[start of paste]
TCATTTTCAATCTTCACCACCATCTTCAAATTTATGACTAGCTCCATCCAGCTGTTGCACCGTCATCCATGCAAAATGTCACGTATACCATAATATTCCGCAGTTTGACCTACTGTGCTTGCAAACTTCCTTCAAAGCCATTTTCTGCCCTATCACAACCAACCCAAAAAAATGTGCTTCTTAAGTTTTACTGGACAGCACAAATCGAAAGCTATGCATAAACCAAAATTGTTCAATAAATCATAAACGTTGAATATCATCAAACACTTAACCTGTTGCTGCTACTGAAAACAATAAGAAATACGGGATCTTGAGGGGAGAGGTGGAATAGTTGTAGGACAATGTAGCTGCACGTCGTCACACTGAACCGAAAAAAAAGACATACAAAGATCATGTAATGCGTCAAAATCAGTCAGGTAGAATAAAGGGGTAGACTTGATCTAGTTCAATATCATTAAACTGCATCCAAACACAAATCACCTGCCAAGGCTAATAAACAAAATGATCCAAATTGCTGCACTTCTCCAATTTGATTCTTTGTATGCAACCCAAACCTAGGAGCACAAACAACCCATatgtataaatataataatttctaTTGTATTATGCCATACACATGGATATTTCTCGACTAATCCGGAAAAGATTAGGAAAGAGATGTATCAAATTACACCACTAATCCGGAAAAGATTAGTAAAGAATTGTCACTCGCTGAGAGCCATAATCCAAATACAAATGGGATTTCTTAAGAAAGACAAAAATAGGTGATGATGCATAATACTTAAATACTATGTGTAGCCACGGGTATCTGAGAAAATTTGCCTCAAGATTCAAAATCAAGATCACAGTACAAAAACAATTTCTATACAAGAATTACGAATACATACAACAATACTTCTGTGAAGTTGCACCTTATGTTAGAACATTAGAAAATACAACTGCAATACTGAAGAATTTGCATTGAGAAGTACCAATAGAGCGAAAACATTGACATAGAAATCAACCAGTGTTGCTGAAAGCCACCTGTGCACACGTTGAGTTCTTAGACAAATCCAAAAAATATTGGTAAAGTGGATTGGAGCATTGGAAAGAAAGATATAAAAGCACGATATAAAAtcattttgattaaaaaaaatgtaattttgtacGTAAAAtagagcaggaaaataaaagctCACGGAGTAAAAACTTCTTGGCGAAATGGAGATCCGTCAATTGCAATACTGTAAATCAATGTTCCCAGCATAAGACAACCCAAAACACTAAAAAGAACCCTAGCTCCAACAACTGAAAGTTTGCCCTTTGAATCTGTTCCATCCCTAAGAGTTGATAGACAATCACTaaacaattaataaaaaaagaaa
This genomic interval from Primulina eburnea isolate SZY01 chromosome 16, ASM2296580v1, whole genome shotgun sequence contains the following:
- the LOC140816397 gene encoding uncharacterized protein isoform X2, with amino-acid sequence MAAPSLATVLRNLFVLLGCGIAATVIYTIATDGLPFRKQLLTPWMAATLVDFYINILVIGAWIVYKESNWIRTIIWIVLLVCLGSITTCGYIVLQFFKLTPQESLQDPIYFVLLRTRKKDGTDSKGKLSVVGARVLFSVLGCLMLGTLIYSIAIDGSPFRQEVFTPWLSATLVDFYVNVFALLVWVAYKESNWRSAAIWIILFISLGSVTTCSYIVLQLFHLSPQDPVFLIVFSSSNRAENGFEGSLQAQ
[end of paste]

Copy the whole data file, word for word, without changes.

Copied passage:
TCATTTTCAATCTTCACCACCATCTTCAAATTTATGACTAGCTCCATCCAGCTGTTGCACCGTCATCCATGCAAAATGTCACGTATACCATAATATTCCGCAGTTTGACCTACTGTGCTTGCAAACTTCCTTCAAAGCCATTTTCTGCCCTATCACAACCAACCCAAAAAAATGTGCTTCTTAAGTTTTACTGGACAGCACAAATCGAAAGCTATGCATAAACCAAAATTGTTCAATAAATCATAAACGTTGAATATCATCAAACACTTAACCTGTTGCTGCTACTGAAAACAATAAGAAATACGGGATCTTGAGGGGAGAGGTGGAATAGTTGTAGGACAATGTAGCTGCACGTCGTCACACTGAACCGAAAAAAAAGACATACAAAGATCATGTAATGCGTCAAAATCAGTCAGGTAGAATAAAGGGGTAGACTTGATCTAGTTCAATATCATTAAACTGCATCCAAACACAAATCACCTGCCAAGGCTAATAAACAAAATGATCCAAATTGCTGCACTTCTCCAATTTGATTCTTTGTATGCAACCCAAACCTAGGAGCACAAACAACCCATatgtataaatataataatttctaTTGTATTATGCCATACACATGGATATTTCTCGACTAATCCGGAAAAGATTAGGAAAGAGATGTATCAAATTACACCACTAATCCGGAAAAGATTAGTAAAGAATTGTCACTCGCTGAGAGCCATAATCCAAATACAAATGGGATTTCTTAAGAAAGACAAAAATAGGTGATGATGCATAATACTTAAATACTATGTGTAGCCACGGGTATCTGAGAAAATTTGCCTCAAGATTCAAAATCAAGATCACAGTACAAAAACAATTTCTATACAAGAATTACGAATACATACAACAATACTTCTGTGAAGTTGCACCTTATGTTAGAACATTAGAAAATACAACTGCAATACTGAAGAATTTGCATTGAGAAGTACCAATAGAGCGAAAACATTGACATAGAAATCAACCAGTGTTGCTGAAAGCCACCTGTGCACACGTTGAGTTCTTAGACAAATCCAAAAAATATTGGTAAAGTGGATTGGAGCATTGGAAAGAAAGATATAAAAGCACGATATAAAAtcattttgattaaaaaaaatgtaattttgtacGTAAAAtagagcaggaaaataaaagctCACGGAGTAAAAACTTCTTGGCGAAATGGAGATCCGTCAATTGCAATACTGTAAATCAATGTTCCCAGCATAAGACAACCCAAAACACTAAAAAGAACCCTAGCTCCAACAACTGAAAGTTTGCCCTTTGAATCTGTTCCATCCCTAAGAGTTGATAGACAATCACTaaacaattaataaaaaaagaaa
This genomic interval from Primulina eburnea isolate SZY01 chromosome 16, ASM2296580v1, whole genome shotgun sequence contains the following:
- the LOC140816397 gene encoding uncharacterized protein isoform X2, with amino-acid sequence MAAPSLATVLRNLFVLLGCGIAATVIYTIATDGLPFRKQLLTPWMAATLVDFYINILVIGAWIVYKESNWIRTIIWIVLLVCLGSITTCGYIVLQFFKLTPQESLQDPIYFVLLRTRKKDGTDSKGKLSVVGARVLFSVLGCLMLGTLIYSIAIDGSPFRQEVFTPWLSATLVDFYVNVFALLVWVAYKESNWRSAAIWIILFISLGSVTTCSYIVLQLFHLSPQDPVFLIVFSSSNRAENGFEGSLQAQ